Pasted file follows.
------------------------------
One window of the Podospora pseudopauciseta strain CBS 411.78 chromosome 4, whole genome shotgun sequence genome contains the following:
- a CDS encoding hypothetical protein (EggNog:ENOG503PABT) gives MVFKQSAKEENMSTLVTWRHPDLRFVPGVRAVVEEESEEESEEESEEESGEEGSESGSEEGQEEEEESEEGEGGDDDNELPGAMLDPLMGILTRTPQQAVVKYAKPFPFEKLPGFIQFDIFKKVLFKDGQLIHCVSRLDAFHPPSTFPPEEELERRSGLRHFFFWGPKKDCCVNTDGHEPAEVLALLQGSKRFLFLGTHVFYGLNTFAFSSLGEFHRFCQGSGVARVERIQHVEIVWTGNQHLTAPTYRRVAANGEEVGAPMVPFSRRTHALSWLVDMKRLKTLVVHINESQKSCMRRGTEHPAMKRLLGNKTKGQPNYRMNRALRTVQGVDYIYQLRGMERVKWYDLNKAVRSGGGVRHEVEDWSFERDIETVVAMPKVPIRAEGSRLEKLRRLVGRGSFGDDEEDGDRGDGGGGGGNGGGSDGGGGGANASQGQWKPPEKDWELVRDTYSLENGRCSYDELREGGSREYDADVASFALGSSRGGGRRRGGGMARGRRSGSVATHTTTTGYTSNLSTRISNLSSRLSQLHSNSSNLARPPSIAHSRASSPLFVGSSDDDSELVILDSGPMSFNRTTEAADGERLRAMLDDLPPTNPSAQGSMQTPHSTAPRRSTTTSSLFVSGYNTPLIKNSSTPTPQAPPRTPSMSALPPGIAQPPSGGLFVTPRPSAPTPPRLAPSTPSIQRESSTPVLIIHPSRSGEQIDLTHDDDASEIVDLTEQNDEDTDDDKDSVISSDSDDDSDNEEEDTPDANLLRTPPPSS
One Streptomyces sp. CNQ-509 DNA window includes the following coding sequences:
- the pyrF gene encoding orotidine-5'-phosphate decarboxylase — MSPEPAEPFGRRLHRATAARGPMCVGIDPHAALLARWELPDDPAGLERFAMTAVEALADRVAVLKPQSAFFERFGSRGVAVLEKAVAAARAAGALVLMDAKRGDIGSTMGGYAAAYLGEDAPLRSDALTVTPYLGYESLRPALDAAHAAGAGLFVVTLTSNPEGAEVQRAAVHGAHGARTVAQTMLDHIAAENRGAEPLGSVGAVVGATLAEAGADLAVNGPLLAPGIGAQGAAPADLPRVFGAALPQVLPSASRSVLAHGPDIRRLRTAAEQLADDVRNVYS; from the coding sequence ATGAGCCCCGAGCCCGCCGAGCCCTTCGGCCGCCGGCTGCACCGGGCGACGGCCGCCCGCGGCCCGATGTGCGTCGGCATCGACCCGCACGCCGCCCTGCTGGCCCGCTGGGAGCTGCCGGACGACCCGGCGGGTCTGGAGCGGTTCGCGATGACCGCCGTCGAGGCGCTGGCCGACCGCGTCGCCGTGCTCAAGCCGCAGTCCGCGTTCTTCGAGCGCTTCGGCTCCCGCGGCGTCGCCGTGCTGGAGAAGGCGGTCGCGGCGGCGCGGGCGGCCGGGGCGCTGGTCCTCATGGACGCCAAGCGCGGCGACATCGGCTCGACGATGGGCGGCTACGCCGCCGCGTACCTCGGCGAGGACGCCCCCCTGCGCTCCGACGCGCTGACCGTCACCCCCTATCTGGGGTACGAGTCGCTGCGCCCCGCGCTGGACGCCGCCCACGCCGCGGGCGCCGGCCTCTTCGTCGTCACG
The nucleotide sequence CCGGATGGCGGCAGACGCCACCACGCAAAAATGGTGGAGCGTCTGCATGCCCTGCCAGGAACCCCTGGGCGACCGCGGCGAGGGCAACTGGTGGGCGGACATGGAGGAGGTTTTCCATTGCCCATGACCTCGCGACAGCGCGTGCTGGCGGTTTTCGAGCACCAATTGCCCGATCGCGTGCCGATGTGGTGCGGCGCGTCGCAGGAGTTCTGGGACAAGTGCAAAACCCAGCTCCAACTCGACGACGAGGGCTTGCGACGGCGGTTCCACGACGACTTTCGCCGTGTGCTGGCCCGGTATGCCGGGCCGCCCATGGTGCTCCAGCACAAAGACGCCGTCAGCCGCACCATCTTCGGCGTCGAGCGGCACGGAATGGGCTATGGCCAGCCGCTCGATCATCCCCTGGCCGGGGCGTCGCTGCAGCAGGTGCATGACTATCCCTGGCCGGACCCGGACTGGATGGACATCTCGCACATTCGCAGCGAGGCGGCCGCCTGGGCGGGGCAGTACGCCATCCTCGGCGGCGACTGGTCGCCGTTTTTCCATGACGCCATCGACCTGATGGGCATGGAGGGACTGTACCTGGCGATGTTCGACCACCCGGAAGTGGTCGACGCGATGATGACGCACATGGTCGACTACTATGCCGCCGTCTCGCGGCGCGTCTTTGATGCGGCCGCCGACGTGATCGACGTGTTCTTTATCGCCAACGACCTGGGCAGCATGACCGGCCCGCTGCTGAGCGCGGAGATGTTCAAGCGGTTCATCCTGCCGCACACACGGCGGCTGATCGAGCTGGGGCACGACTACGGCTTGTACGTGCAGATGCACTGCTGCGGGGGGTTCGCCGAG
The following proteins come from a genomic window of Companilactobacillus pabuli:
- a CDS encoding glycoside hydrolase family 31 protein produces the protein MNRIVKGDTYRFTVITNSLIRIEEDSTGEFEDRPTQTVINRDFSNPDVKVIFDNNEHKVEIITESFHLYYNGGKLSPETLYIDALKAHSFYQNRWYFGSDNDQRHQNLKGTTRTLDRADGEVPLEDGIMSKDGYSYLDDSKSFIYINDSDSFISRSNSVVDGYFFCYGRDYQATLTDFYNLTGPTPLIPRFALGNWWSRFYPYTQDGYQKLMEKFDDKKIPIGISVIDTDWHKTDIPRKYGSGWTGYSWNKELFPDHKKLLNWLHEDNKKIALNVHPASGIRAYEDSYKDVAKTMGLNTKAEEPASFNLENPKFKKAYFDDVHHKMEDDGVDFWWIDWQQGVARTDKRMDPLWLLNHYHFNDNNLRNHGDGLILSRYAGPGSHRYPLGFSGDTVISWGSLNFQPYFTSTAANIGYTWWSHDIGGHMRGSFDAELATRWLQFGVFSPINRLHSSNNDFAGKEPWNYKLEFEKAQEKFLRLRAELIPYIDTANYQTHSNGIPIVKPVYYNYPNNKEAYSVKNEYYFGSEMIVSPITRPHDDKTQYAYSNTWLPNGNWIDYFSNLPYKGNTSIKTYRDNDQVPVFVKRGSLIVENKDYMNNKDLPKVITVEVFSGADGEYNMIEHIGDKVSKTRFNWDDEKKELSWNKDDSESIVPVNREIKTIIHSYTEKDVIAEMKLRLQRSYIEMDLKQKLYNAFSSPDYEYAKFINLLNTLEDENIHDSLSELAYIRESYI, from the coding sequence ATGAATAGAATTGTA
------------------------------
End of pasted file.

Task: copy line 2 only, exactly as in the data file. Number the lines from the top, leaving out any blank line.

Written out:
- a CDS encoding hypothetical protein (EggNog:ENOG503PABT) gives MVFKQSAKEENMSTLVTWRHPDLRFVPGVRAVVEEESEEESEEESEEESGEEGSESGSEEGQEEEEESEEGEGGDDDNELPGAMLDPLMGILTRTPQQAVVKYAKPFPFEKLPGFIQFDIFKKVLFKDGQLIHCVSRLDAFHPPSTFPPEEELERRSGLRHFFFWGPKKDCCVNTDGHEPAEVLALLQGSKRFLFLGTHVFYGLNTFAFSSLGEFHRFCQGSGVARVERIQHVEIVWTGNQHLTAPTYRRVAANGEEVGAPMVPFSRRTHALSWLVDMKRLKTLVVHINESQKSCMRRGTEHPAMKRLLGNKTKGQPNYRMNRALRTVQGVDYIYQLRGMERVKWYDLNKAVRSGGGVRHEVEDWSFERDIETVVAMPKVPIRAEGSRLEKLRRLVGRGSFGDDEEDGDRGDGGGGGGNGGGSDGGGGGANASQGQWKPPEKDWELVRDTYSLENGRCSYDELREGGSREYDADVASFALGSSRGGGRRRGGGMARGRRSGSVATHTTTTGYTSNLSTRISNLSSRLSQLHSNSSNLARPPSIAHSRASSPLFVGSSDDDSELVILDSGPMSFNRTTEAADGERLRAMLDDLPPTNPSAQGSMQTPHSTAPRRSTTTSSLFVSGYNTPLIKNSSTPTPQAPPRTPSMSALPPGIAQPPSGGLFVTPRPSAPTPPRLAPSTPSIQRESSTPVLIIHPSRSGEQIDLTHDDDASEIVDLTEQNDEDTDDDKDSVISSDSDDDSDNEEEDTPDANLLRTPPPSS